Everywhere are stacks of parts. Frames on the floor, pipes hang on racks, and trays of exhaust can end caps, looking like the photos of stockpiled weapons so prevalent on the TV today. Only these are shiny and new, without Russian writing. One of the things that makes the parts look cool has to do with the volume. If a shop makes only one custom part, it can end up looking like a prototype. Maybe the surface finish is a tad off, maybe the fit isn't 100%. If thousands are being made it becomes feasible to make stamping dies or use a casting. This can lead to a tinny, mass-produced look. At the volumes in the BBR toyshop, each part looks custom, clean, tight, and shiny, with just enough machine work and just enough of the touch of a master's hand.

The parts move onto an assembly area. Some are packaged as individual parts. Some are assembled into full bikes. In the corner of the assembly area are a couple of used bikes getting prototypes for testing. Another bike is being prepped to send to a magazine for test riding.

Photo: The BBR XR50 conversion - ready to rock!

Throughout it all is the vibe of the backyard motocrosser.

Diversification Is Key

As with any company, diversification is a critical element. The BBR catalog is fluid, with new models and toys coming out constantly. It includes hop-up parts for machines as small as the XR50 and 75. Alloy rims, frames, motor parts, everything you need to make a good performing backyard bike.

As of late the family has ventured into after market frames, suspension and exhaust for larger bikes in the 250-400cc range. About 75% of the products BBR turns out today fit Honda and Yamaha. Meticulous is the word here, they've even come up with after market gas caps. "We don't design things ahead of a model release" says Chris - "instead we get the bike, play with it alot and determine where we can improve the performance and design of the bike. Then we go into production on the parts."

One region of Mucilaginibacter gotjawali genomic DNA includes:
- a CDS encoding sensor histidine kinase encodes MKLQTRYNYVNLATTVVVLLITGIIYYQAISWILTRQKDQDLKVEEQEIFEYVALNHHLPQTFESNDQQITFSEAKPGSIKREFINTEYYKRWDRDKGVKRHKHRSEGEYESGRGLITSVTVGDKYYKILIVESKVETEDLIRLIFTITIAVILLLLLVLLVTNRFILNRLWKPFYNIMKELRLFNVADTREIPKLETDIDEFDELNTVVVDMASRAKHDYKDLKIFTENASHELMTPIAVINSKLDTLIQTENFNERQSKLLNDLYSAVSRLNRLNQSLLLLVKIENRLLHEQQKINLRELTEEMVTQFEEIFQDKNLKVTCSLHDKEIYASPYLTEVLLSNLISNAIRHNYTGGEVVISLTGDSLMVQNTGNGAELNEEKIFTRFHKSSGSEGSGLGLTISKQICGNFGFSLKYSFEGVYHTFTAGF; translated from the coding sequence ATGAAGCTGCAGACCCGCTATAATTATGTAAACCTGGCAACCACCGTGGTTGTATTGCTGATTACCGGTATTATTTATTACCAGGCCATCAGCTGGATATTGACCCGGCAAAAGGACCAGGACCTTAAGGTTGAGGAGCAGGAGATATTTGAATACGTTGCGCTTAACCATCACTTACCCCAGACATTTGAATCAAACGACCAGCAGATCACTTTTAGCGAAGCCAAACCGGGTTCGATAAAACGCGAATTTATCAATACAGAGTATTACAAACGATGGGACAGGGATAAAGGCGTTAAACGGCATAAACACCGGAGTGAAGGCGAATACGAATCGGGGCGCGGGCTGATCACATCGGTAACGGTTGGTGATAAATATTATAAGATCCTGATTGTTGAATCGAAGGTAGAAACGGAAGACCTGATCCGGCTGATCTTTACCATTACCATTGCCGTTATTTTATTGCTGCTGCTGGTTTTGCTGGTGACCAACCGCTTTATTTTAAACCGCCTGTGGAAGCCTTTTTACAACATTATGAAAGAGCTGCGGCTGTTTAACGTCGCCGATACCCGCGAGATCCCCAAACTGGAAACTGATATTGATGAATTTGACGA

What's next? The trio is looking to release it's first full line production bikes into a retail location this fall. The bikes will be full BBR makeovers of popular manufacturers like Honda and Yamaha. They expect to be cranking out more than 100 units annually by years end.

Racing is a critical factor if you plan to build aftermarket parts that stand the test of the track. BBR is no stranger to competition. On any weekend, there's a BBR rider like Lance Smail or Rich Taylor racing somewhere. The company now hosts the BBR World Championship each year at Glen Helen in California.

Photo: Lance Smail goes sideways for the cameras at a recent photo shot.

As for the quiet, nimble minis, they've become a favorite among riders who don't want to travel out to the trails, or whose favorite public land is on lockdown. It just takes a half acre or so to form a fairly fun mini bike track. The neighborhood kids will always trade shovel time for saddle time, so soon you'll have some double jumps, if you dare.

One of the pleasures of being a toy maker is being able to choose which toys to work on. You won't find quad parts at BBR. Mini bikes are their love. The same goes for Harley riders who never seem to believe their bike came with enough chrome and billet from the factory. It can be hard to send customers away empty-handed, especially when they're bright-eyed boys and girls wanting toys. But with 22 employees working hard at the mini-bike business, BBR keeps plenty of big kids happy with their toy factory.